(On how free agency has affected draft weekend) – “Like I said, as a personnel staff Jeff (Ireland) and his guys and our coaches as well watched the season, our 2011 season and kind of came up with I guess you would call it a wish list so to speak, both sides of the football, areas we would like to see us add to the competitive mix on the football team.  So we did that, we were thorough in that phase. Some of those needs, you can’t necessarily fix everything in free agency nor do you want to. I don’t envision us being deeply, deeply involved. I think when you’re doing things the right way you’re developing your own guys, you’re resigning your own guys so just the business model of the NFL that’s going to prohibit you from being overly active all the time in free agency. Now we’re going to hopefully take the best players that are available based on our film evaluation when the draft comes around later this month.”

(On building through the draft, if he needs to tell fans this is going to take a while) – “I don’t think so. Look, I’ve watched a lot of the tape but to say I have a great handle on where the 2012 Dolphins are this minute is probably not accurate. We need to have a great offseason program. We need to have an excellent OTA phase where we kind of get a better handle on exactly what we feel like these guys are capable of doing. Many of our guys on the staff have NFL experience and maybe can say he’s as good as this guy, better than what we had here, not as good. It’s way too early to predict where we’re going to be in the win/loss column. I think it’d be a disservice to the players to say we’re in a rebuilding mode. In the same token we’re not going to sit around here and say we’re going to do this, this and this. I’m very confident we’re going to have a well prepared football team. I think we’re going to have a team that’s going to develop during the season and get better. I’m excited about working with them. We’re not in the position to say a whole lot beyond that at this point until we get our hands around it a little bit.”

 (On Vontae Davis and Sean Smith) – “We’ve got two corners from a measureables, size, speed standpoint we’re really excited about. Vontae Davis a really physical guy, plays hard, a good tackler. They’ve showed spurts where they’ve play extremely well on tape. This season what we’re hoping is we get more consistent overall performance week in, week out, series in, series out. Knowing that those guys are out there on an island at times and they aren’t going to make every single play. There’s going to be completions against those guys. That’s what happens. Maybe that they play at a higher level on a more consistent basis. There’s been some excellent football by both of those guys on tape. We’re looking as a whole to develop them more consistently.”

(On his overall thoughts on his front seven) – “Again, (Jared) Odrick is a guy you’re looking to see continued growth out of. I really like what we see in (Tony) McDaniel. He’s one of the more athletic. We love his size, a very athletic player. Randy Starks, very strong and productive player. I think it’s got a chance to be a very, very good front four. Obviously Cameron Wake is a guy that we’re excited about. The linebackers we’re very lucky. (Karlos) Dansby and (Kevin) Burnett are guys that can play every down. Good nickel players as well as base. We went through the tape of 700 something snaps of sub defense so you’re going to have to have guys that can play more. The game is a little different than it used to be just a downhill guy that can play in between the tackle box. I think we have guys that can do that, run with tight ends and run with inside receivers down the field a little bit. I’m looking forward to our front seven being very, very competitive at the starting point.  You got to be good up front on both sides of the ball if you want to have a championship team. I think we got a good nucleus up front on defense.”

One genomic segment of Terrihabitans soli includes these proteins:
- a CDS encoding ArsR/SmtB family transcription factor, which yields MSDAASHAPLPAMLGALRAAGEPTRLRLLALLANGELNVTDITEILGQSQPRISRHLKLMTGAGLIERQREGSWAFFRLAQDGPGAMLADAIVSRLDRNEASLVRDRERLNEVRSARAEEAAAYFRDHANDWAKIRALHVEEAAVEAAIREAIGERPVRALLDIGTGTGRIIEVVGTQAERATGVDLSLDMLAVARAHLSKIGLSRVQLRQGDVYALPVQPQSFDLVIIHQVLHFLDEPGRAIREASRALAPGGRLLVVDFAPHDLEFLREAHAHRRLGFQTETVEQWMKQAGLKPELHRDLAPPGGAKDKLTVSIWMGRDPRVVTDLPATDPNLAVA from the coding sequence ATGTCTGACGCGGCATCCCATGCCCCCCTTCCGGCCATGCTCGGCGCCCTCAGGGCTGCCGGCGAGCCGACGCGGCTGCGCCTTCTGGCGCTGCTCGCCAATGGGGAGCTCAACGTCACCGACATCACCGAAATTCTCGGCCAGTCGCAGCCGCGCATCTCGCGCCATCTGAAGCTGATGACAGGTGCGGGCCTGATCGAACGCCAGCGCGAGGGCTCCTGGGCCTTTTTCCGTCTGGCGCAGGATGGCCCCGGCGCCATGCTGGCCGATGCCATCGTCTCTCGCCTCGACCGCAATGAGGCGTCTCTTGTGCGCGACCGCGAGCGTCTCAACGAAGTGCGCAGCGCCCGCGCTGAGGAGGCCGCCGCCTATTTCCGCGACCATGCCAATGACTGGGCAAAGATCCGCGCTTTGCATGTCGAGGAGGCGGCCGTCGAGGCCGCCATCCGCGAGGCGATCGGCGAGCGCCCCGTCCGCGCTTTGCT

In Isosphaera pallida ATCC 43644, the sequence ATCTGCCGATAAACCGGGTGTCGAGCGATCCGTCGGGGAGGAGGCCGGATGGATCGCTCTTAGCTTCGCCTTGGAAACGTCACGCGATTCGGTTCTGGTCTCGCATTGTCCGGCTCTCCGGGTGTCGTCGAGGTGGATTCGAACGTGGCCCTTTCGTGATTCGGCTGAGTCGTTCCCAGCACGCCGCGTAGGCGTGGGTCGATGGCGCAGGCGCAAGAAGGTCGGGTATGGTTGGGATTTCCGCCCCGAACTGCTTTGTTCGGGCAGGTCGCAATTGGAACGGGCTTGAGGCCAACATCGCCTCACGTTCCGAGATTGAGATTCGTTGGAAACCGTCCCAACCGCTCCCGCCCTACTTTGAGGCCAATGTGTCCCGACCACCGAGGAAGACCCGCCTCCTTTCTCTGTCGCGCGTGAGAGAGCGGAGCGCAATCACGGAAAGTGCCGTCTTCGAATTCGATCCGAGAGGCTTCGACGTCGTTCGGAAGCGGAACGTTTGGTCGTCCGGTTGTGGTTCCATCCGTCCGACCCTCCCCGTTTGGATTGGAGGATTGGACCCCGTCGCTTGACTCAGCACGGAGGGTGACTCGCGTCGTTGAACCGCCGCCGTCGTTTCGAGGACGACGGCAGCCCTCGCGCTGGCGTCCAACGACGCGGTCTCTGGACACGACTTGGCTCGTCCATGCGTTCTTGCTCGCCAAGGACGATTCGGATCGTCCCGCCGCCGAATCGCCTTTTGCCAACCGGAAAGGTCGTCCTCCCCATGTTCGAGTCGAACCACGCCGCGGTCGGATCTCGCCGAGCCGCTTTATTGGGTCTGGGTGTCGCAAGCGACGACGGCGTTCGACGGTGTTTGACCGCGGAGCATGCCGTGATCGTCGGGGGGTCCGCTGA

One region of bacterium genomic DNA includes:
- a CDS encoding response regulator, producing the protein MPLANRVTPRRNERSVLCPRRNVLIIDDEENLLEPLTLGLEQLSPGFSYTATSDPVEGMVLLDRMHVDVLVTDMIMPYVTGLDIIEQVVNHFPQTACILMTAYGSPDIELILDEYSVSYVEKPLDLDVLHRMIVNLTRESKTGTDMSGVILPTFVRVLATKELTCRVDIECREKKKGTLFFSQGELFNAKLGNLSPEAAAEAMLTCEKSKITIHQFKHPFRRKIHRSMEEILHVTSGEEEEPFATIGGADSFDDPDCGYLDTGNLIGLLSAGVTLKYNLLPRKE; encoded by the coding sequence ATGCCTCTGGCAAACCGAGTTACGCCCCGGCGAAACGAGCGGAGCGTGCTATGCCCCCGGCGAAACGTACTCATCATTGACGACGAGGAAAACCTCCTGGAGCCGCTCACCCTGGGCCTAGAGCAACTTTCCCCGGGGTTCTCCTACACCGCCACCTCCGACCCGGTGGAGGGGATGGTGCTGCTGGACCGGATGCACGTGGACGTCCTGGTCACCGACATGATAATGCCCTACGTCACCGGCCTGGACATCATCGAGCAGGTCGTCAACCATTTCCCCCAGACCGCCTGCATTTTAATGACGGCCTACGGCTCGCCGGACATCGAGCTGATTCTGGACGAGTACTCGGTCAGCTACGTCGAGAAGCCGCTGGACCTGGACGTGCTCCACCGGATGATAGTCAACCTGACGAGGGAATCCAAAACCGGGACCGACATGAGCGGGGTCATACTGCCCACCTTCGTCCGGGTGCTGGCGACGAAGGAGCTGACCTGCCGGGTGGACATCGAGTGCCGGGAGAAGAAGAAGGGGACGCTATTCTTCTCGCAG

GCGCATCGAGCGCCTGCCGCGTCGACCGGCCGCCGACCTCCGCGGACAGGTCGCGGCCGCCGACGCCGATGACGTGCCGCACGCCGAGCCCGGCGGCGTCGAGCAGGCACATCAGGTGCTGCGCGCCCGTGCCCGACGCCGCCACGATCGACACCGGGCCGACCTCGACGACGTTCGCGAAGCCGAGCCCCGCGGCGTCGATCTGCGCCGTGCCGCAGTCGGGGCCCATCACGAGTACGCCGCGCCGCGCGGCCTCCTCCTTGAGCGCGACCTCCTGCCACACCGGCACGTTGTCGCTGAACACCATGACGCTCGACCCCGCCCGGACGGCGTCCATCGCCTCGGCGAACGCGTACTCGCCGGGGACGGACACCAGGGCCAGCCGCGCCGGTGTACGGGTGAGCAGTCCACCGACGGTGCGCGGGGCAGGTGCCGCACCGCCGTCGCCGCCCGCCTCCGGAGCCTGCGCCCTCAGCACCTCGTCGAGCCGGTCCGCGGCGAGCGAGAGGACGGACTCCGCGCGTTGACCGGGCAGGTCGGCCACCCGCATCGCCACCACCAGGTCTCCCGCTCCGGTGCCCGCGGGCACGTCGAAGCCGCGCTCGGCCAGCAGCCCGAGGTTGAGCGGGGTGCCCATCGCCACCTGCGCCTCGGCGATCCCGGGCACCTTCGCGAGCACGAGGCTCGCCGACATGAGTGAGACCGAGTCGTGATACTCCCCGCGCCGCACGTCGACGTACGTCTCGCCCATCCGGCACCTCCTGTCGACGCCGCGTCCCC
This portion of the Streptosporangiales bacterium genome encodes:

(On Koa Misi and re-signing Paul Soliai) – “Football…you got to be strong down the middle in football. Paul is a rare kind of player. As we looked at him we said there’s not that many guys in the league that have that skill set that can combine the size and the strength and can still have the athleticism that he has. He was a key component of the defense and we’re excited he’s back. Misi is a guy that obviously has played very well on the line of scrimmage at the point of attack. He’s a guy that can hopefully give us continue in certain rush situations to add. He’s a guy that we’d like to see in as a third year guy, I believe he’s going into his third year, we’d like to see him emerge a little bit more and be a little more productive and make some maybe more impact plays.”

(On Mike Pouncey and the interior offensive line) – “I really like his athleticism. I love his competiveness. I thought he played the game on his feet really well. One of the thing you’re always evaluating with linemen is can they sustain a block, can they finish a block, can they play the game up on their feet without ending up on the ground too much. We thought he had a very, very good rookie year. Again, that’s a critical position in our offense so he’s going to have a lot of responsibility in terms of the blocking schemes. I thought he played very, very well. Richie Incognito is a guy that did some good things. (John) Jerry we’ve had. The rest of the interior isn’t quite as settled but Richie played well. The right guard position is kind of open at this point in time. We’ll see how it shakes out.”